Diabetics: Don’t tip-toe around good foot care

Nerve damage can cause people with diabetes to lose feeling in their feet. Here's what you can do to minimize your risk.

A diabetic may not realize that they have cut their foot or developed a blister. These cuts and blisters may be slow to heal or may not heal at all, which can eventually lead to amputation. But you can minimize your risk by following a few simple steps. 

Blood vessels make up the circulatory system which pumps blood throughout your body. Blood vessels can become narrow or clogged. This can cause strokes, heart attacks or peripheral arterial disease (PAD), meaning legs and feet aren’t getting enough blood. PAD can cause pain, numbness or lead to sores that heal slowly or not at all.

Michigan State University Extension says that diabetics can prevent problems with their feet by the following listed tips:

  • Keep blood glucose, blood pressure and cholesterol levels close to normal. That means taking medications as prescribed, testing blood sugar frequently, eating a low-fat, high-fiber diet, getting daily exercise, not smoking and getting regular health and dental care.
  • Look at all parts of your feet, especially the bottoms, each day, noticing red spots, sores, infected skin/nails or swelling. Use a handheld mirror or one positioned on the floor to help see your entire foot.
  • Wash and dry feet well every day. Do this in warm, not hot, water. Test the water with your elbow or with a thermometer; 90 to 95 degrees Fahrenheit is a safe temperature. Dry well between toes.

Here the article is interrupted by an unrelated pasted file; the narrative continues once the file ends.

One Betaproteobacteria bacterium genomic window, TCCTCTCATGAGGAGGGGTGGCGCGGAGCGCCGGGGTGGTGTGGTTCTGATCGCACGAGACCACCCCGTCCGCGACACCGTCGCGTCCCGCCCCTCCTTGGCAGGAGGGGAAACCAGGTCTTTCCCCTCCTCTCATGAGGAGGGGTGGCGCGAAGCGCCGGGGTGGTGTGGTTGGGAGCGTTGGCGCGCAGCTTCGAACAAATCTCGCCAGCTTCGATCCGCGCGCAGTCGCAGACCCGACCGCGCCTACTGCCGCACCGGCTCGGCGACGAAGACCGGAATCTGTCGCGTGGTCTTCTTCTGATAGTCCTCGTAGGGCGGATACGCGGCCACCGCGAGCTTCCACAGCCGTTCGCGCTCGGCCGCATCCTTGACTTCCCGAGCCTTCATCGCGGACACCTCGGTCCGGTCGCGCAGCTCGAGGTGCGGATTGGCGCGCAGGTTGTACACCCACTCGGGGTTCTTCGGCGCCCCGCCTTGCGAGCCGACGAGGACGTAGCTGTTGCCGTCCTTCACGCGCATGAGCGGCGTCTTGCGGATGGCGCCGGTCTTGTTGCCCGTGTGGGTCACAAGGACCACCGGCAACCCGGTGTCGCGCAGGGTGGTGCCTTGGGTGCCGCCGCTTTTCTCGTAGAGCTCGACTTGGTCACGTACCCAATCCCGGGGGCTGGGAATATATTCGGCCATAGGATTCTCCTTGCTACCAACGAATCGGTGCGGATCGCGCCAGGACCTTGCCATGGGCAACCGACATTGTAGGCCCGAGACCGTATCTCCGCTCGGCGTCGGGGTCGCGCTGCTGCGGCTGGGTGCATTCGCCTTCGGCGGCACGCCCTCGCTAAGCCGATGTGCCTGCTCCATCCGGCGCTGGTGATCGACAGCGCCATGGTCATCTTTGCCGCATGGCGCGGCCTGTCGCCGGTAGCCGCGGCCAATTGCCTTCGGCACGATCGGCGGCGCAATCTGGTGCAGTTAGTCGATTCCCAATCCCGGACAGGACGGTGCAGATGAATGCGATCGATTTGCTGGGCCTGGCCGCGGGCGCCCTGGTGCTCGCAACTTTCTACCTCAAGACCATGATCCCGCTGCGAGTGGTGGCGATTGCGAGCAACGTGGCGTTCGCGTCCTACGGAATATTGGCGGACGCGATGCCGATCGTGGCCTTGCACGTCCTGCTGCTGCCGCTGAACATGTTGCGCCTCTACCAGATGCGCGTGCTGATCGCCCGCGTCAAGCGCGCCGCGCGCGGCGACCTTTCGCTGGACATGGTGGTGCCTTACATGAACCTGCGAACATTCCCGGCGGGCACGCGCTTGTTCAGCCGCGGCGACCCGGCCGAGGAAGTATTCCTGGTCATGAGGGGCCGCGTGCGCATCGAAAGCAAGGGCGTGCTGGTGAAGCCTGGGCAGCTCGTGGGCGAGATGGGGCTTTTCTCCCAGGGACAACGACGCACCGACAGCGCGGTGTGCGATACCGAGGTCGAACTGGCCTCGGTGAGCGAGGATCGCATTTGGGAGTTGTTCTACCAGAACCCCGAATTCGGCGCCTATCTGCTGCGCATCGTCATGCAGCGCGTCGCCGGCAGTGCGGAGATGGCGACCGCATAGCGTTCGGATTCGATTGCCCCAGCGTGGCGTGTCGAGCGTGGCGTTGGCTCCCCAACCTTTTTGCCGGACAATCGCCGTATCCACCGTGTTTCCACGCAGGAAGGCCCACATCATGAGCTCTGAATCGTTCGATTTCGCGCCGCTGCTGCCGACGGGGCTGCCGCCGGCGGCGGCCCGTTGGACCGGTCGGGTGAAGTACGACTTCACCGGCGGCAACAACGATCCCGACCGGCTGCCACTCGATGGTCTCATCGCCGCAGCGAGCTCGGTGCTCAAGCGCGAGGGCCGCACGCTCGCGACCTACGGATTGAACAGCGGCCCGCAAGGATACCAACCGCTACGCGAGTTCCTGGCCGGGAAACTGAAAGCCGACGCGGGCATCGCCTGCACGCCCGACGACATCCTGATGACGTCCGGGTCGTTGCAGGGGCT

• Keep the tops and bottoms of your feet hydrated with lotion or cream to prevent dryness. Don’t put lotion between your toes, which may lead to infection.
  • Ask your doctor or podiatrist how to care for calluses or corns. They may suggest a pumice stone to smooth down rough spots. Don’t use liquid callus or corn removers, plasters or anything sharp, as these can damage your skin.
  • Keep toenails trimmed, straight across. If you can’t see well or if your toenails are growing into the skin, have a foot care professional trim them.
  • Always wear socks and shoes. Don’t walk barefoot, indoors or outdoors – you may step on something and not realize it. Socks and shoes should fit your feet well. Look inside shoes before putting them on to make sure there’s nothing in them.
  • Protect feet from hot and cold. Wear warm boots in cold weather. Avoid hot pavement and direct sunlight in warm weather. Keep your feet away from campfires, heating pads and hot water bottles.
  • Maintain circulation flow. Engage in physical activity every day and wiggle your toes or rotate your ankles while resting. Don’t cross your legs at the knee or the ankle, and don’t wear tight socks.

Ask your health care provider how to care for your feet. Have them check the feeling and pulse in your feet at each visit. Contact a health care provider right away if a sore, cut, blister or bruise on your foot doesn’t begin to heal after one day.

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